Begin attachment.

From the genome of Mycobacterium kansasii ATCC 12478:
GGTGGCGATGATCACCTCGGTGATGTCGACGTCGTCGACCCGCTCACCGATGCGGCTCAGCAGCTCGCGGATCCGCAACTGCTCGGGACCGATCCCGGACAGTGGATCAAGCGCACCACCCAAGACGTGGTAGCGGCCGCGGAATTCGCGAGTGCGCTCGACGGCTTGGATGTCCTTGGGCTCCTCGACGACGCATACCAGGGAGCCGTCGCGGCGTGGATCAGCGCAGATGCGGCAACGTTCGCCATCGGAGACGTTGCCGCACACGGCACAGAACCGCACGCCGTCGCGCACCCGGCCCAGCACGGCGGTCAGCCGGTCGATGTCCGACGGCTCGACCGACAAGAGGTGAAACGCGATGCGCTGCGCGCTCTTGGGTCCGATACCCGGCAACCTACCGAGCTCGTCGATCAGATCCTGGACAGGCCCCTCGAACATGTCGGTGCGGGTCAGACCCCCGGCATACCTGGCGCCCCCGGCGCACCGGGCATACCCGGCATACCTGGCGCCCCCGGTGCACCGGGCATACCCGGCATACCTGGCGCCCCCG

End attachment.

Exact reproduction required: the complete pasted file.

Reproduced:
From the genome of Mycobacterium kansasii ATCC 12478:
GGTGGCGATGATCACCTCGGTGATGTCGACGTCGTCGACCCGCTCACCGATGCGGCTCAGCAGCTCGCGGATCCGCAACTGCTCGGGACCGATCCCGGACAGTGGATCAAGCGCACCACCCAAGACGTGGTAGCGGCCGCGGAATTCGCGAGTGCGCTCGACGGCTTGGATGTCCTTGGGCTCCTCGACGACGCATACCAGGGAGCCGTCGCGGCGTGGATCAGCGCAGATGCGGCAACGTTCGCCATCGGAGACGTTGCCGCACACGGCACAGAACCGCACGCCGTCGCGCACCCGGCCCAGCACGGCGGTCAGCCGGTCGATGTCCGACGGCTCGACCGACAAGAGGTGAAACGCGATGCGCTGCGCGCTCTTGGGTCCGATACCCGGCAACCTACCGAGCTCGTCGATCAGATCCTGGACAGGCCCCTCGAACATGTCGGTGCGGGTCAGACCCCCGGCATACCTGGCGCCCCCGGCGCACCGGGCATACCCGGCATACCTGGCGCCCCCGGTGCACCGGGCATACCCGGCATACCTGGCGCCCCCG